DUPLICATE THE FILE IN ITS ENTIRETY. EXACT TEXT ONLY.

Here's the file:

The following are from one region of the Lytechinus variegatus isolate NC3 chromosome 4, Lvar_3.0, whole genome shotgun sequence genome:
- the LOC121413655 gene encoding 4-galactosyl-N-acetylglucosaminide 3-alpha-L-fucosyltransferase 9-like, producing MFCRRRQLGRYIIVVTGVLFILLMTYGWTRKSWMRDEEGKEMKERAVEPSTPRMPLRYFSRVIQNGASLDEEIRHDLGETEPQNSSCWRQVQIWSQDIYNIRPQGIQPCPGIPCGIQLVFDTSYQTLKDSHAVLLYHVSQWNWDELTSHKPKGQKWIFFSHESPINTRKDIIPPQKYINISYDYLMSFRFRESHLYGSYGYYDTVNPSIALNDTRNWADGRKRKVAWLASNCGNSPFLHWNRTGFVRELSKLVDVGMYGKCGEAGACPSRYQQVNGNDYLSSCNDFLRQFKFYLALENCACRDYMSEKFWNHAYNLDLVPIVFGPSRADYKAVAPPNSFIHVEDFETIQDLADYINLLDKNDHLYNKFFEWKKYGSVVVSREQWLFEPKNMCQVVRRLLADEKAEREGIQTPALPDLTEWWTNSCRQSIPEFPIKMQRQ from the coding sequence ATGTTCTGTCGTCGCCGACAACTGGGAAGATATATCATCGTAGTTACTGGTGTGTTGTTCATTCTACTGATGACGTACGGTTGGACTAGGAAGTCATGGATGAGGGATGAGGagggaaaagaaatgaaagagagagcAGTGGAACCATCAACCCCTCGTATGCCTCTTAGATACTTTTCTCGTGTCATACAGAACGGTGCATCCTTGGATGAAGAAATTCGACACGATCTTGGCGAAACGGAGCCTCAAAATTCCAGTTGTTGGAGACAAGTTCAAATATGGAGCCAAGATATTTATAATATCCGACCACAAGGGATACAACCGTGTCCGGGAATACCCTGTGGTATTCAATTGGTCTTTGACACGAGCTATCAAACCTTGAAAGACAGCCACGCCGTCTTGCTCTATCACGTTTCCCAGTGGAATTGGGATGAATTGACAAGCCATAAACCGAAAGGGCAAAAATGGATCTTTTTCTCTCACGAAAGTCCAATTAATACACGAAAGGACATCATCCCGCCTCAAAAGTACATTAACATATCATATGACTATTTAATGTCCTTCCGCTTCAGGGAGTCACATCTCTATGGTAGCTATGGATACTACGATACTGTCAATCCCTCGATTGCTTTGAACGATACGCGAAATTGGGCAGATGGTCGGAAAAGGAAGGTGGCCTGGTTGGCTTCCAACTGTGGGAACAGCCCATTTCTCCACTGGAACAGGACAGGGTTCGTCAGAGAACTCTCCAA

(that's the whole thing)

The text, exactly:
The following are from one region of the Lytechinus variegatus isolate NC3 chromosome 4, Lvar_3.0, whole genome shotgun sequence genome:
- the LOC121413655 gene encoding 4-galactosyl-N-acetylglucosaminide 3-alpha-L-fucosyltransferase 9-like, producing MFCRRRQLGRYIIVVTGVLFILLMTYGWTRKSWMRDEEGKEMKERAVEPSTPRMPLRYFSRVIQNGASLDEEIRHDLGETEPQNSSCWRQVQIWSQDIYNIRPQGIQPCPGIPCGIQLVFDTSYQTLKDSHAVLLYHVSQWNWDELTSHKPKGQKWIFFSHESPINTRKDIIPPQKYINISYDYLMSFRFRESHLYGSYGYYDTVNPSIALNDTRNWADGRKRKVAWLASNCGNSPFLHWNRTGFVRELSKLVDVGMYGKCGEAGACPSRYQQVNGNDYLSSCNDFLRQFKFYLALENCACRDYMSEKFWNHAYNLDLVPIVFGPSRADYKAVAPPNSFIHVEDFETIQDLADYINLLDKNDHLYNKFFEWKKYGSVVVSREQWLFEPKNMCQVVRRLLADEKAEREGIQTPALPDLTEWWTNSCRQSIPEFPIKMQRQ from the coding sequence ATGTTCTGTCGTCGCCGACAACTGGGAAGATATATCATCGTAGTTACTGGTGTGTTGTTCATTCTACTGATGACGTACGGTTGGACTAGGAAGTCATGGATGAGGGATGAGGagggaaaagaaatgaaagagagagcAGTGGAACCATCAACCCCTCGTATGCCTCTTAGATACTTTTCTCGTGTCATACAGAACGGTGCATCCTTGGATGAAGAAATTCGACACGATCTTGGCGAAACGGAGCCTCAAAATTCCAGTTGTTGGAGACAAGTTCAAATATGGAGCCAAGATATTTATAATATCCGACCACAAGGGATACAACCGTGTCCGGGAATACCCTGTGGTATTCAATTGGTCTTTGACACGAGCTATCAAACCTTGAAAGACAGCCACGCCGTCTTGCTCTATCACGTTTCCCAGTGGAATTGGGATGAATTGACAAGCCATAAACCGAAAGGGCAAAAATGGATCTTTTTCTCTCACGAAAGTCCAATTAATACACGAAAGGACATCATCCCGCCTCAAAAGTACATTAACATATCATATGACTATTTAATGTCCTTCCGCTTCAGGGAGTCACATCTCTATGGTAGCTATGGATACTACGATACTGTCAATCCCTCGATTGCTTTGAACGATACGCGAAATTGGGCAGATGGTCGGAAAAGGAAGGTGGCCTGGTTGGCTTCCAACTGTGGGAACAGCCCATTTCTCCACTGGAACAGGACAGGGTTCGTCAGAGAACTCTCCAA